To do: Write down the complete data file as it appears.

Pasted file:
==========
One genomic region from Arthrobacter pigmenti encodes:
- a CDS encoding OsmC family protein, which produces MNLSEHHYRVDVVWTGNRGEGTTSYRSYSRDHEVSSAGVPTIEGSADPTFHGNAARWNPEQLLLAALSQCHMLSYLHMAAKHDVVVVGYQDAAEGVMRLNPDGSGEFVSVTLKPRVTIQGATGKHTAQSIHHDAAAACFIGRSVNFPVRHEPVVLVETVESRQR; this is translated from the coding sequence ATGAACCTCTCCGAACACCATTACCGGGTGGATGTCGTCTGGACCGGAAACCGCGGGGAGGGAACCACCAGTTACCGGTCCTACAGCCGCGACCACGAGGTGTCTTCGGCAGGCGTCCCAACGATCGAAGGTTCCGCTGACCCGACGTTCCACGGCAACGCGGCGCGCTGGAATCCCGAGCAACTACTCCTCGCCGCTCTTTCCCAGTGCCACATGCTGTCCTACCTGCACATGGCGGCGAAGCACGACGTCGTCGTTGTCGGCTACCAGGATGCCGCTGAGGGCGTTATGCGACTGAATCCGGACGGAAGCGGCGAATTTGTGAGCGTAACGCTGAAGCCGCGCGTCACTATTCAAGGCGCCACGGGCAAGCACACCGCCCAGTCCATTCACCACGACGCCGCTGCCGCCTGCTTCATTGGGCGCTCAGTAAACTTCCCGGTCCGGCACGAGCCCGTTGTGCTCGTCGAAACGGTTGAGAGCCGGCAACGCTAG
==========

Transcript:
One genomic region from Arthrobacter pigmenti encodes:
- a CDS encoding OsmC family protein, which produces MNLSEHHYRVDVVWTGNRGEGTTSYRSYSRDHEVSSAGVPTIEGSADPTFHGNAARWNPEQLLLAALSQCHMLSYLHMAAKHDVVVVGYQDAAEGVMRLNPDGSGEFVSVTLKPRVTIQGATGKHTAQSIHHDAAAACFIGRSVNFPVRHEPVVLVETVESRQR; this is translated from the coding sequence ATGAACCTCTCCGAACACCATTACCGGGTGGATGTCGTCTGGACCGGAAACCGCGGGGAGGGAACCACCAGTTACCGGTCCTACAGCCGCGACCACGAGGTGTCTTCGGCAGGCGTCCCAACGATCGAAGGTTCCGCTGACCCGACGTTCCACGGCAACGCGGCGCGCTGGAATCCCGAGCAACTACTCCTCGCCGCTCTTTCCCAGTGCCACATGCTGTCCTACCTGCACATGGCGGCGAAGCACGACGTCGTCGTTGTCGGCTACCAGGATGCCGCTGAGGGCGTTATGCGACTGAATCCGGACGGAAGCGGCGAATTTGTGAGCGTAACGCTGAAGCCGCGCGTCACTATTCAAGGCGCCACGGGCAAGCACACCGCCCAGTCCATTCACCACGACGCCGCTGCCGCCTGCTTCATTGGGCGCTCAGTAAACTTCCCGGTCCGGCACGAGCCCGTTGTGCTCGTCGAAACGGTTGAGAGCCGGCAACGCTAG